ACADEMICS

Charlotte Haller

Professor

Trained in U.S. Women's history and American History, Dr. Haller's academic interests include women's history, African American history, the history of the American Revolution, and the history of food.

Education

1990
Brown University
American Civilization
BA
2000
University of Wisconsin - Madison
History
Ph.D.
Skills Women's History American Revolution African American History Women's Studies Pedagogy

Achievements

Honor honor-iconCreated with Sketch.
J. Willard Hurst Summer Institute in Legal History
University of Wisconsin-Madison, June 2003
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Honor honor-iconCreated with Sketch.
CHAViC Summer Seminar, "Culinary Culture: The Politics of American Foodways, 1765-1900"
American Antiquarian Society, Worcester, Massachusetts, July 12-15, 2015.
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Publications

  • Articles
Articles
"'And Made Us to be a Kingdom': Race, Antislavery, and Black Evangelicals in North Carolina's Early Republic," North Carolina Historical Review 80 (April 2003): 125-152. Read More
Articles
co-authored with Colleen Sullivan. "First-Year Seminar Program Evaluation: A Focus Group Study," Currents 10 (May 2018). Read More

Service Projects

Coordinator and Co-Coordinator of the First Year Experience

Director of Women's Studies

Coordinator and Co-Coordinator of the First Year Experience

2011-2016, Worcester State University.

Director of Women's Studies

2018-19, Worcester State University.

Research

Finding Freedom in a Revolutionary Era: Slavery and Free Blacks in North Carolina, 1760-1810

Book manuscript under review with the University of Georgia Press.

"The Convenience of Cold: Refrigerators, Consumerism, and Gender Roles During the Great Depression"

Article in progress.

The Story of Midge: Tragedy, War, and Coming to Terms with Women's Lives in the Mid-Twentieth Century

Article and digital humanities site in progress.

Courses

History 111

U.S. History I


Survey of United States history to 1877.
3 credits
History 112 - ONLINE

U.S. History II


Survey of United States history from 1877 to the present.
3 credits
History 205

Native America


A survey of Native American history, focusing upon North America from pre-contact through the present.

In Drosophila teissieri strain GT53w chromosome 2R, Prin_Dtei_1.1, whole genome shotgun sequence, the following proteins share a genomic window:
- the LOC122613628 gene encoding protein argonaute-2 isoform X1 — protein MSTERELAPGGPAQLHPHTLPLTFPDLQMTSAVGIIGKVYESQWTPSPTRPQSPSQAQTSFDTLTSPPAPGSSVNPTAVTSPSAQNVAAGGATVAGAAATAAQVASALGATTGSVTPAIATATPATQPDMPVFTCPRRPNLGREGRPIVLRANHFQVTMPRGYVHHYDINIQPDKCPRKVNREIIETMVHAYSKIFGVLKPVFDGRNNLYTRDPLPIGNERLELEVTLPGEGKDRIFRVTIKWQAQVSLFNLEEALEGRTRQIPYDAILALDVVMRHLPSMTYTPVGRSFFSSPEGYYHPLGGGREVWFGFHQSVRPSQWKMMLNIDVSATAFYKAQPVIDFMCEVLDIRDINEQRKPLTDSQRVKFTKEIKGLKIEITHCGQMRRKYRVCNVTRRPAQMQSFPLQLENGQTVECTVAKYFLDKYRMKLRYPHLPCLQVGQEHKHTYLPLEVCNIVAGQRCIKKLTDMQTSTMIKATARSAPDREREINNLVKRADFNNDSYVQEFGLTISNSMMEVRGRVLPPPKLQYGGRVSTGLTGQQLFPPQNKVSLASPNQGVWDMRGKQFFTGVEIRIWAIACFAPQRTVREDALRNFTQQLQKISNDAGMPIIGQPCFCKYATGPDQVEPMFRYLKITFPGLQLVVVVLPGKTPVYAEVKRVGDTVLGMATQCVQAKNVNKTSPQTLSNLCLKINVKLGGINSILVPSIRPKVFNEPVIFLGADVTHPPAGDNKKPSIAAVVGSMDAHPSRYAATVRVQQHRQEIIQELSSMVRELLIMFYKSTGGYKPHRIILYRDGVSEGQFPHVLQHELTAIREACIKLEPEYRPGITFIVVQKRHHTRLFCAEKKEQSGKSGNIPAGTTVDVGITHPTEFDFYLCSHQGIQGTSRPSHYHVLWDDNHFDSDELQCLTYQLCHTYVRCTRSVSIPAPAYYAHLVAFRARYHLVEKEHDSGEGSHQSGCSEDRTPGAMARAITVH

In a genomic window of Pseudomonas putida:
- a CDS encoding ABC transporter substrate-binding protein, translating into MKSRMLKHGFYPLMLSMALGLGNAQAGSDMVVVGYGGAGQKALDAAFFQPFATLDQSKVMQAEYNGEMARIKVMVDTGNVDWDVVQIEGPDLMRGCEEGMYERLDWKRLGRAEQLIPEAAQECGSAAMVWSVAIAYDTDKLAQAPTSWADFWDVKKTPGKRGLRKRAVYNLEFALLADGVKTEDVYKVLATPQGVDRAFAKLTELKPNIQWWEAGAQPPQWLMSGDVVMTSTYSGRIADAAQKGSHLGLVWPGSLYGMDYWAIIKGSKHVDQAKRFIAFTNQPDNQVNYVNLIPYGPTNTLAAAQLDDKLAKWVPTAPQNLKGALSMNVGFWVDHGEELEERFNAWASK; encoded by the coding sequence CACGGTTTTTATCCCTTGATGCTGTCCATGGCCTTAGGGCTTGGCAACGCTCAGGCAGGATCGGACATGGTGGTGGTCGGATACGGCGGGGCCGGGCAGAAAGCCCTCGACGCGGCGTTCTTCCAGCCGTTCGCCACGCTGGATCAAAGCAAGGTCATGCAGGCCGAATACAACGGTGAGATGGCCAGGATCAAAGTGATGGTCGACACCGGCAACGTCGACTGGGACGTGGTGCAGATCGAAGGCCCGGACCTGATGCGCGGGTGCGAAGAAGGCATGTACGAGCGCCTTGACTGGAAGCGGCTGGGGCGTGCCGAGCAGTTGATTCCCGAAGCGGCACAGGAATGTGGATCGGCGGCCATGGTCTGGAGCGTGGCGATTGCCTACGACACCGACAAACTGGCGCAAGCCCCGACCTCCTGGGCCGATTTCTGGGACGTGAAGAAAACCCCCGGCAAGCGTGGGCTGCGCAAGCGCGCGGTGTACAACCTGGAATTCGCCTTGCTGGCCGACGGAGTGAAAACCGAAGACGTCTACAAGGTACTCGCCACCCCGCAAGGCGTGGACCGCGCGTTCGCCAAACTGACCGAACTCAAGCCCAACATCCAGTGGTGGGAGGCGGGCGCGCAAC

3 credits
History 356

American Revolution


The era of the American Revolution is one that is often evoked but rarely explored in depth. Cardboard cutouts of George Washington sell cars on President's Day. The Boston Marathon is run on Patriot's Day but few know that the day celebrates Lexington and Concord. References to the founding fathers and their vision for the country often pepper modern-day constitutional battles. The coming of the Revolution is standard fare in the history curriculum (especially in Massachusetts), but few seem to notice or care that almost all of the stories (Boston Massacre, Boston Tea Party) take place in Massachusetts. Because the story of the American Revolution is the story of the founding of the United States, our understanding of this time period is more mythic than real. As this course will reveal, the era of the American Revolution was much more interesting and complex than our popular conceptions of it. To study the American Revolution is to raise important and fascinating questions about the nature of historical change, the potential of popular revolt, and the deeply-embedded paradoxes of slavery and freedom in American history.
3 credits
History 200

The Historian's Craft


Designed for the history major or minor (but open to anyone), “The Historian’s Craft” provides hands-on exploration of history as both a professional field and a scholarly discipline. This course will provide students an overview of historiography and methods in history, and offers opportunities to build your research, writing, and interpretive skills through intensive work with sources, texts, and other historical evidence. By the end of this course, you will understand how historians work and how history is made and constructed. You will also feel confident in approaching your own historical investigations because you will possess the necessary practical skills and methodological tools. Over the course of the semester, you will build and polish a portfolio of your work, a solid foundation for more advanced and independent future work in the history major/minor and beyond.
3 credits
History 910

The Study and Writing of History


Graduate course on history methods.
3 credits
History 936

Southern History


Graduate course.
3 credits
History 990

War and American Society


Graduate Research Seminar.